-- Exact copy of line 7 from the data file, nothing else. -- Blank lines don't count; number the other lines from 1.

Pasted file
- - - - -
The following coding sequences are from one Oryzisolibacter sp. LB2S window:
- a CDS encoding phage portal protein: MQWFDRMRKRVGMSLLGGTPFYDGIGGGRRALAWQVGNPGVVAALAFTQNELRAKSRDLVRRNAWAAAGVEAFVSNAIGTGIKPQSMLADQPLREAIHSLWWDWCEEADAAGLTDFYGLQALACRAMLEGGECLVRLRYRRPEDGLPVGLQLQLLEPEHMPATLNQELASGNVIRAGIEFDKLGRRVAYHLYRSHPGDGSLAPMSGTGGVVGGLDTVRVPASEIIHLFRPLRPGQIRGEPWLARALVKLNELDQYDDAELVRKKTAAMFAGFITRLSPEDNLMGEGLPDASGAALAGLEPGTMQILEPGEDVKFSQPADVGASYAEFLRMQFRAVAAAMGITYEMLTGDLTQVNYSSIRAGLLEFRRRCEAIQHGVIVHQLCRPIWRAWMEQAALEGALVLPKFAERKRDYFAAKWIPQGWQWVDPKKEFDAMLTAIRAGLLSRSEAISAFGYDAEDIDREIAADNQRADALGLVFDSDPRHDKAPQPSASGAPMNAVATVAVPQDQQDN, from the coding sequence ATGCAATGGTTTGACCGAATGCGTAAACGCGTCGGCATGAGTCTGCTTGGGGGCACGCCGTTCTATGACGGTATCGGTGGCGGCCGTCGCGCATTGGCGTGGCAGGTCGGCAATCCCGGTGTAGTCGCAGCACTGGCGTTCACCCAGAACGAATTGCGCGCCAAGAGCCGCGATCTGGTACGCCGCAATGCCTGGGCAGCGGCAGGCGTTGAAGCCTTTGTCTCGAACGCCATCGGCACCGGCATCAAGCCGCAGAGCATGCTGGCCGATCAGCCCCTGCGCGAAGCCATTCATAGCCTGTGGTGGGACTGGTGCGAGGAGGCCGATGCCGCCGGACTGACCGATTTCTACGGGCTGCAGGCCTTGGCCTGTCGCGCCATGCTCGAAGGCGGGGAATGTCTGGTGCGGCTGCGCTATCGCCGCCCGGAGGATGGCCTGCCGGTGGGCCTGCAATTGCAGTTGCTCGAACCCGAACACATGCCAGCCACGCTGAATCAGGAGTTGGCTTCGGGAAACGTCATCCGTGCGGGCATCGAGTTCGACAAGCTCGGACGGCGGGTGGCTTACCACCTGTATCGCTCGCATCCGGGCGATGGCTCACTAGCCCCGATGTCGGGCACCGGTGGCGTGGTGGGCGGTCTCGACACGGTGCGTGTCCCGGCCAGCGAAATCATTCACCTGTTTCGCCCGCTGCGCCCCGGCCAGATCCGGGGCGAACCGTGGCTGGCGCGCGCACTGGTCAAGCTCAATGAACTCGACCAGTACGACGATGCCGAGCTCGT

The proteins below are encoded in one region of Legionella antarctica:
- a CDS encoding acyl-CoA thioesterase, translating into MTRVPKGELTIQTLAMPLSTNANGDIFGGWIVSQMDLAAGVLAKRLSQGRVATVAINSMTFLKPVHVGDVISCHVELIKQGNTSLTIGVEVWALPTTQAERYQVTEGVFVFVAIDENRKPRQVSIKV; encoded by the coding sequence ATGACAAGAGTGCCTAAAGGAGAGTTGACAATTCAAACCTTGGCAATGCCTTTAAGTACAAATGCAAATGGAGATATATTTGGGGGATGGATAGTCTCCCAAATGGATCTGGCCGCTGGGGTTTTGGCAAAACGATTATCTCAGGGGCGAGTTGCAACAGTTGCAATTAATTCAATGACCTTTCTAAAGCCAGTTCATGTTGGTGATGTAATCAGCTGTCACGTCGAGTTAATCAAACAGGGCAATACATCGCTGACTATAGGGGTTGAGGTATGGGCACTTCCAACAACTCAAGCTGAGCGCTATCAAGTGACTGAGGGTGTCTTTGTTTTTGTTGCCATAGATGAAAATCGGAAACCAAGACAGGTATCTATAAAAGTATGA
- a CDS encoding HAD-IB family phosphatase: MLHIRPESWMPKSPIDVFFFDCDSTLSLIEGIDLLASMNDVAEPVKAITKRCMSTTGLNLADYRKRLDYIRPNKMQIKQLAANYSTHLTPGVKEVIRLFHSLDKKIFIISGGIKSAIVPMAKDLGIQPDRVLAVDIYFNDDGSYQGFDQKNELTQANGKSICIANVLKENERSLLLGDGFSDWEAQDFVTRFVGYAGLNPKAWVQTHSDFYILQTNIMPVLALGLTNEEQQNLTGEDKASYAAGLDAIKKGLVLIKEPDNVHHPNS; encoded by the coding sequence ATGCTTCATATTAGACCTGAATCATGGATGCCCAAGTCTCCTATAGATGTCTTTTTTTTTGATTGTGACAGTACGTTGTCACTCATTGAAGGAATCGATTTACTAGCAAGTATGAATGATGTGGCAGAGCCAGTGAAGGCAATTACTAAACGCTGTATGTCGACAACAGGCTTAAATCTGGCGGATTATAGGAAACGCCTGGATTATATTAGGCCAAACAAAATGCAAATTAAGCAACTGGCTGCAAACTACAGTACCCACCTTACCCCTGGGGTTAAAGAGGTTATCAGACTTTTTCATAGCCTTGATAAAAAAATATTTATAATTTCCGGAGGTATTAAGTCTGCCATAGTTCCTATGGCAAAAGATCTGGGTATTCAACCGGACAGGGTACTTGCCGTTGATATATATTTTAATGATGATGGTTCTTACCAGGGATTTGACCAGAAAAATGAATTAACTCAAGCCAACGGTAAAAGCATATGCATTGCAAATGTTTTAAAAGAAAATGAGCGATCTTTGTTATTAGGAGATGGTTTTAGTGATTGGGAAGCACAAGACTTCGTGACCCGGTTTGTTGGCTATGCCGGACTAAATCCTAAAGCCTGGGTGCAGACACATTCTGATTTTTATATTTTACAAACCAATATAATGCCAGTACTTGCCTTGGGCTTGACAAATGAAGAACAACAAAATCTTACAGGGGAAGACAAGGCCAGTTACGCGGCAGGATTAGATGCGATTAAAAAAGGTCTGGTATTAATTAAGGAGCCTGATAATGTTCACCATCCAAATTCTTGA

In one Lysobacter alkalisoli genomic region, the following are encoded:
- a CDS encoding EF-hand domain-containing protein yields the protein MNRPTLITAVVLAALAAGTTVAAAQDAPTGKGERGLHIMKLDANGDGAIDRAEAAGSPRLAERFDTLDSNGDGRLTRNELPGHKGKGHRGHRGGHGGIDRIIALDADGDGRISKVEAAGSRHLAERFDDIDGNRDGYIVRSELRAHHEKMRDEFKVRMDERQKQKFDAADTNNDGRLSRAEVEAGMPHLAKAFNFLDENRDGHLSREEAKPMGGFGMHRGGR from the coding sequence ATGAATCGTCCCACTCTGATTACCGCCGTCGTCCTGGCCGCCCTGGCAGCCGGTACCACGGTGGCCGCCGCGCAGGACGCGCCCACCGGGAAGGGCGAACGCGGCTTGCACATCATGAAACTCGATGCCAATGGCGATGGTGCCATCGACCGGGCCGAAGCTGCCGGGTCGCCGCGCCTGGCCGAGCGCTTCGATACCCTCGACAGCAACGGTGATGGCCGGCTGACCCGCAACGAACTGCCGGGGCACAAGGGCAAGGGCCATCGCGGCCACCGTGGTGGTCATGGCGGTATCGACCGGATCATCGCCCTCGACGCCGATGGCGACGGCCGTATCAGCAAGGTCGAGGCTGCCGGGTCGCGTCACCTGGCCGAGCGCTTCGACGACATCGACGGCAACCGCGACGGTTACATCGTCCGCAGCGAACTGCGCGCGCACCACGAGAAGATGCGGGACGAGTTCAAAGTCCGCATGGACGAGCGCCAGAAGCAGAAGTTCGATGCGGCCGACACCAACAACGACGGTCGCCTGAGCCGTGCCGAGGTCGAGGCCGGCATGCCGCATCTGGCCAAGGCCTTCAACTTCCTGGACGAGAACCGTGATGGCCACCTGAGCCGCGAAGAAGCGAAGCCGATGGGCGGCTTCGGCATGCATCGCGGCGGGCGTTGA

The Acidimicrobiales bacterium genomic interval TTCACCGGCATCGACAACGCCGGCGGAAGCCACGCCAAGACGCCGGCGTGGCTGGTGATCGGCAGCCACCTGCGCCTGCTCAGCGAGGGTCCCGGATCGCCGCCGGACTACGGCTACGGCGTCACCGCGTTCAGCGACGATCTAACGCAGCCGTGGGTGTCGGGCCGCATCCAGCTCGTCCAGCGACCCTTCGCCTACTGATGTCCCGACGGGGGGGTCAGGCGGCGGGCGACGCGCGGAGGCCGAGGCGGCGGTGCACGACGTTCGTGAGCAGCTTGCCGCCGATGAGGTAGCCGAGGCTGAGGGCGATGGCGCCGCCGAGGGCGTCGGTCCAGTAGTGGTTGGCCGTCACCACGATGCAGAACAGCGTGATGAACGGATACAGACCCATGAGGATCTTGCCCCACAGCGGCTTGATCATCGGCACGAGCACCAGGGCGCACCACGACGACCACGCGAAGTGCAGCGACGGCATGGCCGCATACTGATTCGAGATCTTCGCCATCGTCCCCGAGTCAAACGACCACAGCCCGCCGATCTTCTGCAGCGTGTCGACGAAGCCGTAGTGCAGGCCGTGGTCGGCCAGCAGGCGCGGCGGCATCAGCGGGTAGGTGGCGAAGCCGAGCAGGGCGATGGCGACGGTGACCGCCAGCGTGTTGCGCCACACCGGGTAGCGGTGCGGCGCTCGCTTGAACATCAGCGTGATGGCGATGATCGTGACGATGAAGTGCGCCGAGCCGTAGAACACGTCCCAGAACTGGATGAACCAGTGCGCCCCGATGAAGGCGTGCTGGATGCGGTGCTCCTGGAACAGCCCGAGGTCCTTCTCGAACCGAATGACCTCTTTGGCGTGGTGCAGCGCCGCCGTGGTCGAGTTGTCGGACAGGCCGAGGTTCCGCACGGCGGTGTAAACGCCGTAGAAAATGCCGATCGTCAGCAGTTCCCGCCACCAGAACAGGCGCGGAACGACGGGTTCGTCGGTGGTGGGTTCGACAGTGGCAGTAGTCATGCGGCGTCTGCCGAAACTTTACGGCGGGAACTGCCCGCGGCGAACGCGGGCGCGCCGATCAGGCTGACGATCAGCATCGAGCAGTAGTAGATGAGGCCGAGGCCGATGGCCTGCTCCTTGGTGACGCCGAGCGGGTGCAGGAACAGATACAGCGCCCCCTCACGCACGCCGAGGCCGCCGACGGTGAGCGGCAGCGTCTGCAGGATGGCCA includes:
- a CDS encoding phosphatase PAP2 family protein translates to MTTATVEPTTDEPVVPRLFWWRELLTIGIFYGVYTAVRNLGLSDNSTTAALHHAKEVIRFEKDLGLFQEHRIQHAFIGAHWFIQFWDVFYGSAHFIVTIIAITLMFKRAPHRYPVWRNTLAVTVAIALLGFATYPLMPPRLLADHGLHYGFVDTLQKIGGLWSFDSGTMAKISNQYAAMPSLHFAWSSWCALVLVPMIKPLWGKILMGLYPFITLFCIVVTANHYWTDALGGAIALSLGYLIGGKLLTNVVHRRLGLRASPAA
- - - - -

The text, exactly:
- a CDS encoding EF-hand domain-containing protein yields the protein MNRPTLITAVVLAALAAGTTVAAAQDAPTGKGERGLHIMKLDANGDGAIDRAEAAGSPRLAERFDTLDSNGDGRLTRNELPGHKGKGHRGHRGGHGGIDRIIALDADGDGRISKVEAAGSRHLAERFDDIDGNRDGYIVRSELRAHHEKMRDEFKVRMDERQKQKFDAADTNNDGRLSRAEVEAGMPHLAKAFNFLDENRDGHLSREEAKPMGGFGMHRGGR from the coding sequence ATGAATCGTCCCACTCTGATTACCGCCGTCGTCCTGGCCGCCCTGGCAGCCGGTACCACGGTGGCCGCCGCGCAGGACGCGCCCACCGGGAAGGGCGAACGCGGCTTGCACATCATGAAACTCGATGCCAATGGCGATGGTGCCATCGACCGGGCCGAAGCTGCCGGGTCGCCGCGCCTGGCCGAGCGCTTCGATACCCTCGACAGCAACGGTGATGGCCGGCTGACCCGCAACGAACTGCCGGGGCACAAGGGCAAGGGCCATCGCGGCCACCGTGGTGGTCATGGCGGTATCGACCGGATCATCGCCCTCGACGCCGATGGCGACGGCCGTATCAGCAAGGTCGAGGCTGCCGGGTCGCGTCACCTGGCCGAGCGCTTCGACGACATCGACGGCAACCGCGACGGTTACATCGTCCGCAGCGAACTGCGCGCGCACCACGAGAAGATGCGGGACGAGTTCAAAGTCCGCATGGACGAGCGCCAGAAGCAGAAGTTCGATGCGGCCGACACCAACAACGACGGTCGCCTGAGCCGTGCCGAGGTCGAGGCCGGCATGCCGCATCTGGCCAAGGCCTTCAACTTCCTGGACGAGAACCGTGATGGCCACCTGAGCCGCGAAGAAGCGAAGCCGATGGGCGGCTTCGGCATGCATCGCGGCGGGCGTTGA